Olema, Calif. (Sept. 8, 2014) – Shark scientists gathered last week at a conference organized by the Colombian Presidential Agency for International Cooperation to learn how to effectively track the migration patterns and behavior of threatened sharks species with specialized underwater acoustic tags,* as well as strengthen the Latin-American Migramar network of scientists studying marine migratory patterns in the Eastern Pacific.


The founding members of Migramar, each with a research focus in a different area within the region. From left to right: Hector Guzman, Smithsonian Tropical Research Institute (Coiba, Panama), James Ketchum, Pelagios-Kakunja (Revillagigedos, Mexico and Galapagos, Ecuador), Sandra Bessudo, APC-Colombia (Malpelo, Colombia), Randall Arauz, PRETOMA and Turtle Island (Cocos, Costa Rica) and on the computer screen, Alex Hearn, Turtle Island (Galapagos, Ecuador and Cocos, Costa Rica)


The conference was held in Bogota, Colombia, and featured virtual training modules by Turtle Island Restoration Network’s Conservation Science Director, Dr. Alex Hearn and Pelagios-Kakunja’s Dr. James Ketchum.  Hearn and Ketchum provided training on the use of underwater acoustic tags as a tool for understanding the migration patterns of threatened sharks and other marine species in the Eastern Tropical Pacific Marine Corridor.

“This type of collaboration among counties, researchers, non-profits and agencies is encouraging,” said Dr. Alex Hearn of Turtle Island Restoration Network. “The more people involved in understanding threatened shark movements the more likely we are to be able to truly protect them.”

Greater participation in shark research with acoustic tags will extend the underwater array of listening stations, from which scientists obtain data from the tags and draw conclusions about species behavior and movements.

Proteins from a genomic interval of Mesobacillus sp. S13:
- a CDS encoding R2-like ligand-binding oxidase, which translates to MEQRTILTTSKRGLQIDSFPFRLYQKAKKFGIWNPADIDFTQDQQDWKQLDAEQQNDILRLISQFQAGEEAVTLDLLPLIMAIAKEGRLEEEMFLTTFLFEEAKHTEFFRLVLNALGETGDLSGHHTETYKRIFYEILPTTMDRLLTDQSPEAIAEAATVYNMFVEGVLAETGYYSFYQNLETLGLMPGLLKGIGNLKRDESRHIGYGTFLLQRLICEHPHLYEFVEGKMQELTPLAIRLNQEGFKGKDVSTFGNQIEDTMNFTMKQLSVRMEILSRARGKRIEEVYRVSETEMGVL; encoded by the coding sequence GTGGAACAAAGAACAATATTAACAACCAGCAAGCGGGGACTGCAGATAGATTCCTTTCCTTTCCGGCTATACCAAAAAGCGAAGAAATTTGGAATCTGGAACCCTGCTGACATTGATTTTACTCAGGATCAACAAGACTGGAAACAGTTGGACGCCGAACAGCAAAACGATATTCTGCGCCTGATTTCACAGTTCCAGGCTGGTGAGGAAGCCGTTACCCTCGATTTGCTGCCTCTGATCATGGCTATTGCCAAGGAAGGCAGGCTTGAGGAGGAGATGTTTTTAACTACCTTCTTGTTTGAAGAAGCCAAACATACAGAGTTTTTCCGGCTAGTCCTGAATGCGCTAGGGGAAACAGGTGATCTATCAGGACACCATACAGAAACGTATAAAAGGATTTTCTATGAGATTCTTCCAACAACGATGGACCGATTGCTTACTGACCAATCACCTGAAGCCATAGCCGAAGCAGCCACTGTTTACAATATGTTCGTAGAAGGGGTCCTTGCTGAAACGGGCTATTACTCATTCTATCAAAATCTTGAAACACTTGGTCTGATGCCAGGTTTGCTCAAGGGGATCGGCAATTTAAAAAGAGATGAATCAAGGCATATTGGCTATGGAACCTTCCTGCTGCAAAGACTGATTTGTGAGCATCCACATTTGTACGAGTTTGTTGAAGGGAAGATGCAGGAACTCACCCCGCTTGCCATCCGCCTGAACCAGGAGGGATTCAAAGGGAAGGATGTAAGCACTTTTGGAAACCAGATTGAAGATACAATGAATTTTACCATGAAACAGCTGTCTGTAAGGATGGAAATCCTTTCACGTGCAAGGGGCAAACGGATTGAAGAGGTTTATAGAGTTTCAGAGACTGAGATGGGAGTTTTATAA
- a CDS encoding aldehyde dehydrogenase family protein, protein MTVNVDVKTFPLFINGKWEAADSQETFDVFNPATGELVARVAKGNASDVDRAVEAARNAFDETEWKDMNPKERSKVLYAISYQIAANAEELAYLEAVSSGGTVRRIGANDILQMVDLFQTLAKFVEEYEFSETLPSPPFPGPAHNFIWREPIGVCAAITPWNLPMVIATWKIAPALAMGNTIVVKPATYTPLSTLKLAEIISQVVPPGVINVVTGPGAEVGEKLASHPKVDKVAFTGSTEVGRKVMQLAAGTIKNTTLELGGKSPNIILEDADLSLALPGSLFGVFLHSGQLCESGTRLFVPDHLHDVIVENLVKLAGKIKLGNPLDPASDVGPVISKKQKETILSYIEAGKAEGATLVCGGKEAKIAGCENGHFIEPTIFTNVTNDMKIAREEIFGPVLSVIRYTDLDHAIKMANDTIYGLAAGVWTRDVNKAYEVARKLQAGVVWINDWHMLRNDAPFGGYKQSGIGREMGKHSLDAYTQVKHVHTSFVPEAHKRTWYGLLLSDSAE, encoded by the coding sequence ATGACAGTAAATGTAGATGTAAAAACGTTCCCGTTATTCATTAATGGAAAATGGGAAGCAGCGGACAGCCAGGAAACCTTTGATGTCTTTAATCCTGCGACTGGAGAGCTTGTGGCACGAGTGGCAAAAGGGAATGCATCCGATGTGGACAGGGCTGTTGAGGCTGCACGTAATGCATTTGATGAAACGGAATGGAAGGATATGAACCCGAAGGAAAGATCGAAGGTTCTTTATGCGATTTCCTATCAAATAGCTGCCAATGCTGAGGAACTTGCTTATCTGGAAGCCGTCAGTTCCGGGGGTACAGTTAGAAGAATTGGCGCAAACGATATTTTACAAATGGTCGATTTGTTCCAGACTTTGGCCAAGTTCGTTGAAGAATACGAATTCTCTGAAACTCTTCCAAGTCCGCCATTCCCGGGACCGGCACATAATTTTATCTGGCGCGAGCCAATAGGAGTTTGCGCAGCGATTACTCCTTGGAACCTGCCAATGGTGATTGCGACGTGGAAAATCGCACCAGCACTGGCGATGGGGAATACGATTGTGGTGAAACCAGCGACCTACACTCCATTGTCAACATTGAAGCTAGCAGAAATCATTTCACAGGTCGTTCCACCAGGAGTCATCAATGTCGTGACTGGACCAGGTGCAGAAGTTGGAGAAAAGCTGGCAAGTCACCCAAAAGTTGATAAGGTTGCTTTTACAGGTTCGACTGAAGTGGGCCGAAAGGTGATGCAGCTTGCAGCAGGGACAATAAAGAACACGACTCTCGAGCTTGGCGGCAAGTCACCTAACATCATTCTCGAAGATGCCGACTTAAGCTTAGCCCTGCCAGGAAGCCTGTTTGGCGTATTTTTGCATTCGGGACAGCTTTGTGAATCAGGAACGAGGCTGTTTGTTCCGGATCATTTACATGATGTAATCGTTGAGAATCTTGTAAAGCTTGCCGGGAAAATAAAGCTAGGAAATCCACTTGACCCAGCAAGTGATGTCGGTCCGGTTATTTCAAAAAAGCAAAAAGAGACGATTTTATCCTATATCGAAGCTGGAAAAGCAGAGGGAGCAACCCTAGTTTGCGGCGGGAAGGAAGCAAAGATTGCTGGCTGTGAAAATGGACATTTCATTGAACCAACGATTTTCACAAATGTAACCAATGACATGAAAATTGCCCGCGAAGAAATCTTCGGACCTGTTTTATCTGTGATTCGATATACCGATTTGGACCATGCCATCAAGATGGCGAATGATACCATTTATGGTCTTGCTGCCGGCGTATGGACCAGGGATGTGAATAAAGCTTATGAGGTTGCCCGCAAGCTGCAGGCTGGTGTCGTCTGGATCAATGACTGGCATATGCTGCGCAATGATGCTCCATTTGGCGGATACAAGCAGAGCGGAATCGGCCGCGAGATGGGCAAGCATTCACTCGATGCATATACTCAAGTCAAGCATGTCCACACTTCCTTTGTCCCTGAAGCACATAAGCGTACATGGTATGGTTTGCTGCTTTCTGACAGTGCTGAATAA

Currently, most acoustic tags are clustered in marine protected areas where adult sharks go to feed. However, little coverage (and therefore data) is available along the coastlines where young sharks tend to be located. Participants attended the conference from Ecuador, Colombia, Costa Rica, Panama, and Mexico.

“Our goal was to train groups on how to track sharks and analyze the data, and eventually develop policies to protect sharks during all key life stages and major migrations,” said Dr. Hearn. “It was also a great opportunity for the members of the Migramar network to meet and discuss future collaborative research in the region.”


There are two types of tags used to track sharks – Acoustic and Satellite.

Acoustic tags send out ultrasonic ‘pings’ that are detected and recorded by receivers stationed around marine protected areas and important oceanic areas. These stationary underwater receivers serve as hubs of information ‘pinging’ data about any shark that swims by to a website that scientists can access to see an individual sharks movements.

Satellite tags are another way to track sharks. They are more expensive then acoustic tags and work differently. Satellite tags send movements up to a satellite in real time, or at set intervals. Scientists can then access this data to see where the shark is at any given moment.


Randall Arauz, President of PRETOMA and Board member of Turtle Island (right), interacts via computer with Turtle Island’s Science Director Alex Hearn (inset), during his video presentation of satellite tagging techniques during the conference.